one file for the whole application? This interests me as I'm trying to
    learn ASP.NET for 2.0 as there's little point in learning 1.1, only to
    have to relearn parts of it for 2.0

    >Personally I prefer to use codebehind in "real" projects and in line
    >code for short examples.


    Sounds reasonable. Thanks for the reply.

    --
    Alan Silver
    (anything added below this line is nothing to do with me)
    Alan Silver, Jan 27, 2005
    #12
  13. Alan Silver

    darrel Guest

    > Pardon my (admitted) ignorance, but why does code-behind require you to
    > redeploy the whole application?


    Normally, when using codebehind, you end up compiling all your codebehind
    pages into one DLL. So, for each change in codebehind scrips, you need to
    recompile, then reupload the DLL.

    When finished, you end up with a bunch of ASPX pages and one DLL on the
    server.

    > >Code behind lets you write program modules in a regular professional way.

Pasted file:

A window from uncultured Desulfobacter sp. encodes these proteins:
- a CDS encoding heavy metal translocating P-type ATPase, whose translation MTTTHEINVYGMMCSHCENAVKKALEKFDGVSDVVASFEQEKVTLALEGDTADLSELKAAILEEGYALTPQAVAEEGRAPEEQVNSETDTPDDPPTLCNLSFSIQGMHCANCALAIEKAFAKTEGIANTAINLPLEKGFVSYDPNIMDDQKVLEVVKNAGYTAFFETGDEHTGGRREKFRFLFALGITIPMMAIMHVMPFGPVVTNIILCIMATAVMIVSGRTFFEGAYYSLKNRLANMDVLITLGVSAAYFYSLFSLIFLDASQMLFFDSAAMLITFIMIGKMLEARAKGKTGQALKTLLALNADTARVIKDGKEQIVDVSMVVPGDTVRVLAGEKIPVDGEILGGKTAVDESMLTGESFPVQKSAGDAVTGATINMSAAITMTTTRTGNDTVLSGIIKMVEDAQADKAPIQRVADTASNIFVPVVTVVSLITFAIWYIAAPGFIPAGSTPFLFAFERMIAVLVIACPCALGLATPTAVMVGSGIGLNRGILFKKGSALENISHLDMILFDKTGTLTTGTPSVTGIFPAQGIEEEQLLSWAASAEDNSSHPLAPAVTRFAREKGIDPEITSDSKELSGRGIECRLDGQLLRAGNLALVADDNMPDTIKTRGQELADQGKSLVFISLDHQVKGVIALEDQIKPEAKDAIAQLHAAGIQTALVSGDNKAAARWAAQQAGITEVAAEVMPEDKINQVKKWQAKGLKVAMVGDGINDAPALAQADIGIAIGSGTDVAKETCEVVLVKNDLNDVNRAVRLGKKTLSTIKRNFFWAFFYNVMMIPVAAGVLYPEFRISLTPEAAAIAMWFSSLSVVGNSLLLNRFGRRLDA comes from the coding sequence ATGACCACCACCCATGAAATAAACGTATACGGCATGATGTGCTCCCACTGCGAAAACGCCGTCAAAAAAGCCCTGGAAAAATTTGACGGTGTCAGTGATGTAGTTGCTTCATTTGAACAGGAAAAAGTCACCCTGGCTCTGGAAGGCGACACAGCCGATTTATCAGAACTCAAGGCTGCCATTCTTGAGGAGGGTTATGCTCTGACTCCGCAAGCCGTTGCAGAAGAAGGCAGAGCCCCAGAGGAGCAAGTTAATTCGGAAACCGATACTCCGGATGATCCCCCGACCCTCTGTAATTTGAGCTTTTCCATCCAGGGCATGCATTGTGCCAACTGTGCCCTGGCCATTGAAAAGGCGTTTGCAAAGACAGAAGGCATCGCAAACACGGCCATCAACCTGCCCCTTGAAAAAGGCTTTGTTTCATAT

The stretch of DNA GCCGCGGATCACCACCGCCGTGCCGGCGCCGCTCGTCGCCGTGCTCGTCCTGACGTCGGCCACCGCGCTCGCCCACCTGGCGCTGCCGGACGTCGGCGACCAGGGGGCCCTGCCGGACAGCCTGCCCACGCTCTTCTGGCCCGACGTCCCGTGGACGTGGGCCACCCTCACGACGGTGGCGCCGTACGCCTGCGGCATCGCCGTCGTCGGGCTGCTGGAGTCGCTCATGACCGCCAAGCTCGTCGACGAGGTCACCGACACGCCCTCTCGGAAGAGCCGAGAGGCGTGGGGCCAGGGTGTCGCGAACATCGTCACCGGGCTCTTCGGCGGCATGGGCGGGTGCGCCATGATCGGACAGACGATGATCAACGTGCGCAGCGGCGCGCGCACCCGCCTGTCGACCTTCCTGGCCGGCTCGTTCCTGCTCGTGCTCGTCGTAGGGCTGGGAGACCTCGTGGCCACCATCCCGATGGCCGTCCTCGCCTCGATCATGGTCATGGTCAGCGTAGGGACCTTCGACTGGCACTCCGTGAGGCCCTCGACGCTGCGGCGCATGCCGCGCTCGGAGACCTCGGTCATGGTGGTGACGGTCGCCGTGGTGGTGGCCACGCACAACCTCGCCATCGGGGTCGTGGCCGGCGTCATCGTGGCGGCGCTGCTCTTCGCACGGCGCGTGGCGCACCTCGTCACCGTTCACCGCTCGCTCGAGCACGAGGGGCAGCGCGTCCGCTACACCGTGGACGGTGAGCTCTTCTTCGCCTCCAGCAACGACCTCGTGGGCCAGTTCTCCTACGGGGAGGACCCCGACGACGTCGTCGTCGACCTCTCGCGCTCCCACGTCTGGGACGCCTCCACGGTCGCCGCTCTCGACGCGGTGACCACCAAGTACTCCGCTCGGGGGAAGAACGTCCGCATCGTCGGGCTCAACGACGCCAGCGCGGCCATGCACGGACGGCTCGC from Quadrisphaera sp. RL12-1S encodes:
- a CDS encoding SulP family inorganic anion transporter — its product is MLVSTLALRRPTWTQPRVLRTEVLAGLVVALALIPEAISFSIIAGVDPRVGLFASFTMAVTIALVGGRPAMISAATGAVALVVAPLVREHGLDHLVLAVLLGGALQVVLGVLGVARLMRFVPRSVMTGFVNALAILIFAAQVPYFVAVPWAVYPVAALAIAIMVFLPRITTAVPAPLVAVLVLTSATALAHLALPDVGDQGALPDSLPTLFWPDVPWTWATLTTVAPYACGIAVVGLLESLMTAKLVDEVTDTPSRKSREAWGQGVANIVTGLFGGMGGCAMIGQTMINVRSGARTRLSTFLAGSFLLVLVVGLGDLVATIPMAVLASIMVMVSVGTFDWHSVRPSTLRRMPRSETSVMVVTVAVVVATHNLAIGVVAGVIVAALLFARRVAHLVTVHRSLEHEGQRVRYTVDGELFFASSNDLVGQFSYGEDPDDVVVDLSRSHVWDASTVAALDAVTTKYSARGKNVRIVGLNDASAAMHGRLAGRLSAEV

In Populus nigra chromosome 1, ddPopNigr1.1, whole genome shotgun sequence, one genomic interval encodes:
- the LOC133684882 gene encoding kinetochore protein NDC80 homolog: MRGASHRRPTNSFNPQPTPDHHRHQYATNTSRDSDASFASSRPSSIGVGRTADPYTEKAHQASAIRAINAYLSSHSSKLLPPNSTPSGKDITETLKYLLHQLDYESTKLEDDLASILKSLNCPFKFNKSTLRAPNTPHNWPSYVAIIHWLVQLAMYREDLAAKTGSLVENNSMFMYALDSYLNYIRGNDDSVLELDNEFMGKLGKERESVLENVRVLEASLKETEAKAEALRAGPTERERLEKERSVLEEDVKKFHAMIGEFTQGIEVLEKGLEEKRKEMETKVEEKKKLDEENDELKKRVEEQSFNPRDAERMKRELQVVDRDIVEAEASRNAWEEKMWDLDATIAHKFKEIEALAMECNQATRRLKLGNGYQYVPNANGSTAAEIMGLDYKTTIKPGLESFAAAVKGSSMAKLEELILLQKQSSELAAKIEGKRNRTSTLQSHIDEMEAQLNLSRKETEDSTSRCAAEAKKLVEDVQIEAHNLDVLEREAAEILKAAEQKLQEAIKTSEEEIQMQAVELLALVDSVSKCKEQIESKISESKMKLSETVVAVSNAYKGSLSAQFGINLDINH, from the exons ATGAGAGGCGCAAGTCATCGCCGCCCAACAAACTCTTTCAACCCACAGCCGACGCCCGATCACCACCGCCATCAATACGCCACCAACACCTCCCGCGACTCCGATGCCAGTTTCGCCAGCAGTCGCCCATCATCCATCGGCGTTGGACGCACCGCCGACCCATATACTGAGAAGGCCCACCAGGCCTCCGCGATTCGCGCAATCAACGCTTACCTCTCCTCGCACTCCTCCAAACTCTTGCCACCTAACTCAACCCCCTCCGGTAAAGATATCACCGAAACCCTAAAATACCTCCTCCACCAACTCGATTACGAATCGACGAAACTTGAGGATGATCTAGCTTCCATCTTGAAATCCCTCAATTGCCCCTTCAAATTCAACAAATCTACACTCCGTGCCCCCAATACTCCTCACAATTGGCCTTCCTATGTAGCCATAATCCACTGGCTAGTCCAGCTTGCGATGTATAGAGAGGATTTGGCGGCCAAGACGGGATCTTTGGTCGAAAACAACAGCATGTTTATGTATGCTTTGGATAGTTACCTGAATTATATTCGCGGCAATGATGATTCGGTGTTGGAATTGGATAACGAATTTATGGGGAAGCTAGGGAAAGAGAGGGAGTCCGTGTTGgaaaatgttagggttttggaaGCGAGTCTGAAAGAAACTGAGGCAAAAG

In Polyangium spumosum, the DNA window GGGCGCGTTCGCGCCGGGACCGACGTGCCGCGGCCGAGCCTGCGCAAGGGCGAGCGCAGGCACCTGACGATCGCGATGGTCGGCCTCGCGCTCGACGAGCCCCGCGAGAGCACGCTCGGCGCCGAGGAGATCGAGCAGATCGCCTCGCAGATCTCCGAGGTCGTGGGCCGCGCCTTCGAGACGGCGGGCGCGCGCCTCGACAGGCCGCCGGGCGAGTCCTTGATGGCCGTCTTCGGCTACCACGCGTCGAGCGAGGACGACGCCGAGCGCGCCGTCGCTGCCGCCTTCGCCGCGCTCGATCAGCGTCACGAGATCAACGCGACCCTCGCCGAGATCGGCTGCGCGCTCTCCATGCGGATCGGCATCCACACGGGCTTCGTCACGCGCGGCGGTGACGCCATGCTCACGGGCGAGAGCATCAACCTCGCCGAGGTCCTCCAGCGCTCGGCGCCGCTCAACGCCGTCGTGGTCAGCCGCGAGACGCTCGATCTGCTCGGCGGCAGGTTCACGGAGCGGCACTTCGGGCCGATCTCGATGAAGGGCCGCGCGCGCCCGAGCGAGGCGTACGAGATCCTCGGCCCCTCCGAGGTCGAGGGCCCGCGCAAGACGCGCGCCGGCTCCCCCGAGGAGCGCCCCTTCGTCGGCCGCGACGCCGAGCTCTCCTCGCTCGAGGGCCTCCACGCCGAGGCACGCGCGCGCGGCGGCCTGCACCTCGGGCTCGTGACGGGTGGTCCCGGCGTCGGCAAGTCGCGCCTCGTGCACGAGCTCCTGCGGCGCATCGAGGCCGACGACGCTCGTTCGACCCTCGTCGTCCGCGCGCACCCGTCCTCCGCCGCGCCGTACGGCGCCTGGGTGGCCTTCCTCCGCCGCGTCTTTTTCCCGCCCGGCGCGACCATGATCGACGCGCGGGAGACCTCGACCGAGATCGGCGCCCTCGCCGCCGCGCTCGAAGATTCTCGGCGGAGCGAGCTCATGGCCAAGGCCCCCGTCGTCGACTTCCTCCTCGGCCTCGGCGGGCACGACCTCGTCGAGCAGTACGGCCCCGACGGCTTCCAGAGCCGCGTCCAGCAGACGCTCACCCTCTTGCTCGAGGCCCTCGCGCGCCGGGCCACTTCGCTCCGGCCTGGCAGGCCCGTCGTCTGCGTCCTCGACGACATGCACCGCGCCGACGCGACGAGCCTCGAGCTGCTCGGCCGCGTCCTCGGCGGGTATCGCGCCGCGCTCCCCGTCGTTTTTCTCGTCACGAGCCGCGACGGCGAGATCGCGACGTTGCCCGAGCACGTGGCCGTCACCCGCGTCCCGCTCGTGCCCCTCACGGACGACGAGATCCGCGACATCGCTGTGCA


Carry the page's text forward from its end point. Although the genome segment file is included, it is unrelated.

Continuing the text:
>
    > What does that mean?


    Good question. I was curious what that meant too. ;o)

    -Darrel
    darrel, Jan 27, 2005
    #13
  14. re:
    > So what happens to the compiled code?
    > Do you get one file per page, or one
    > file for the whole application?


    It looks like you're confusing the compilation of an application's
    assemblies by either VS.NET or via a command-line build,
    with the JIT ( just-in-time ) compilation which occurs when
    a page is requested by a client.

    JIT compilation occurs whether the code is in code-behind,
    or it's in an aspx page which calls functions/classes in a
    pre-compiled assembly.




    Juan T. Llibre
    ASP.NET MVP
    ===========
    "Alan Silver" <> wrote in message
    news:...